In a lease transaction considered similar to an asset-backed deal, PPL Montana LLC, a subsidiary of Pennsylvania Power and Light Corp. (PPL Corp.), recently sold $338 million worth of pass-through trust certificates.
The deal, which closed on July 20 and was a Rule144A with future registration rights, was given a Baa3 rating by Moody's Investors Service and a BBB rating by Standard & Poor's Ratings Service and Fitch. Chase Securites was sole lead manager and Credit Suisse First Boston and UBS Warburg were senior co-managers on the offering. Toronto Dominion Securities was junior co-manager.
The $338 million in certificates represents the debt portion of a $410 million lease of PPL Montana's interests in four coal-fired Colstrip units, which are power-generating facilites acquired by PPL Montana about a year ago from The Montana Power Co.
The purchase also included interests in Montana Power's coal-fired J.E. Corette unit as well as eleven hydroelectric dams.
According to a pre-sale report by Moody's, PPL Montana initially financed the purchase through equity and a bridge loan. It is currently refinancing the bridge loan and a portion of the equity with the $410 million lease transaction.
In this recently concluded lease transaction, financial institutions who provide lease equity took the $410 million - $338 million of which they borrowed through the bonds - and paid it to PPL Montana thus acquiring PPL's Montana's interest in the Colstrip units. The financial institutions would consequently, in turn, lease these interests to PPL Montana.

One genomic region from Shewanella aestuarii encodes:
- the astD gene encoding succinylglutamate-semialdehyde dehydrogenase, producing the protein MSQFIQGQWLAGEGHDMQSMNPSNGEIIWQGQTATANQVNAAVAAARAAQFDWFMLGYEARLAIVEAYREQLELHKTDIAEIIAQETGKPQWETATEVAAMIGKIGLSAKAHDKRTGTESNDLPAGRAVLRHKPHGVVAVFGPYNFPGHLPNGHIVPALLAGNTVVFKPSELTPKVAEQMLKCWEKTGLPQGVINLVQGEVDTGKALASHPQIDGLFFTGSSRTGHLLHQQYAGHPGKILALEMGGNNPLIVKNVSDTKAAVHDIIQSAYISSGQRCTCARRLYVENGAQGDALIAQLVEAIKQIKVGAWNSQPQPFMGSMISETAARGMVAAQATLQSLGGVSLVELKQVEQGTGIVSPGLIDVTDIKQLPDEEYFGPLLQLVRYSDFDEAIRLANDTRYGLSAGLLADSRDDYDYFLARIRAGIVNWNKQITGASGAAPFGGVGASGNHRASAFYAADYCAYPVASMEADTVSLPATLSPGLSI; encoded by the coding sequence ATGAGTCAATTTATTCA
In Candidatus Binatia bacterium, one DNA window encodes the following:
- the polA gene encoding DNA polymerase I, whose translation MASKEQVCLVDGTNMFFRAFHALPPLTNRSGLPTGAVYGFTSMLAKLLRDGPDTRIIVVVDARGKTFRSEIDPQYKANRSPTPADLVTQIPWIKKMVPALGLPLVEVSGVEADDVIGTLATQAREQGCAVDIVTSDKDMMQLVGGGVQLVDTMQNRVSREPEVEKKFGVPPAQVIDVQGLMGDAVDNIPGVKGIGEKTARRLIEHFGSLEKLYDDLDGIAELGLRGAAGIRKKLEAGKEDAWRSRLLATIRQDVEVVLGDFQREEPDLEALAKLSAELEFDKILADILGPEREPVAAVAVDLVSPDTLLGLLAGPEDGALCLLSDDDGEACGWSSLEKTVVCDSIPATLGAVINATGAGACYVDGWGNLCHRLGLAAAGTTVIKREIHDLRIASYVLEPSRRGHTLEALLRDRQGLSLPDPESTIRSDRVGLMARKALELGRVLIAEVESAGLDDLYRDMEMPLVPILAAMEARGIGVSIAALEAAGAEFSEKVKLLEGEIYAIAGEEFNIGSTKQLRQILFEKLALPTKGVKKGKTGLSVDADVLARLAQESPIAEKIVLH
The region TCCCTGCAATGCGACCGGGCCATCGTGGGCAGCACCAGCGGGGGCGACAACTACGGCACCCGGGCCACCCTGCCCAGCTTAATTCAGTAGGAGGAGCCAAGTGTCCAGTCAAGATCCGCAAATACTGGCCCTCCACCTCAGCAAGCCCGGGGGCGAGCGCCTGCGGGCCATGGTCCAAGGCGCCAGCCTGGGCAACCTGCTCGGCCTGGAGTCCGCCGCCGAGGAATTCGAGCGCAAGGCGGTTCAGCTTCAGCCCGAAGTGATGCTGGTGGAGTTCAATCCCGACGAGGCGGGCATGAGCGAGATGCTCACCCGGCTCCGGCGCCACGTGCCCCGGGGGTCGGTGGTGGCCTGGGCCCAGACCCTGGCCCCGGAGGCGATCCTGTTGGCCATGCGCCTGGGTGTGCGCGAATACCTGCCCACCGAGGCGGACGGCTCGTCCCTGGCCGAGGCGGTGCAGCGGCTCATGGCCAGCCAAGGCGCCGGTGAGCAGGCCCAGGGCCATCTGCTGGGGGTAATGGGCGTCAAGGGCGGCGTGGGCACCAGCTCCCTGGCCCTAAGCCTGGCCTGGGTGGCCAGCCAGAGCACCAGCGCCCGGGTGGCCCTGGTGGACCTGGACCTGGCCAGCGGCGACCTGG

If there is a payment default by the firm, the bond holders can foreclose on the Colstrip interests. To the extent that the investors could not realize enough money by foreclosing on the Colstrip interests, the bond holders have an unsecured corporate claim against PPL Montana.
Experts predict there will be more lease transactions going forward as issuers benefit from an earnings perspective.
The value of a lease to companies which choose this method of financing, aside from the attractive rates, is the fact that it provides a way for them to essentially have "smoothly increasing earnings over time," said Andy Jacobyansky, a vice president and senior analyst at Moody's. "Some of these companies may actually be trading off the best economic deal for something that would look best in the long-term from an earnings perspective."
Deals like this are also gaining ground with greater investor comfort.
"Investors are increasingly understanding the nuances of these structures," said a source familiar with the transaction.
He added that this transaction was relatively unique because of its diverse pool of assets, which consisted of not just coal-fired plants but also hydroelectric facilities.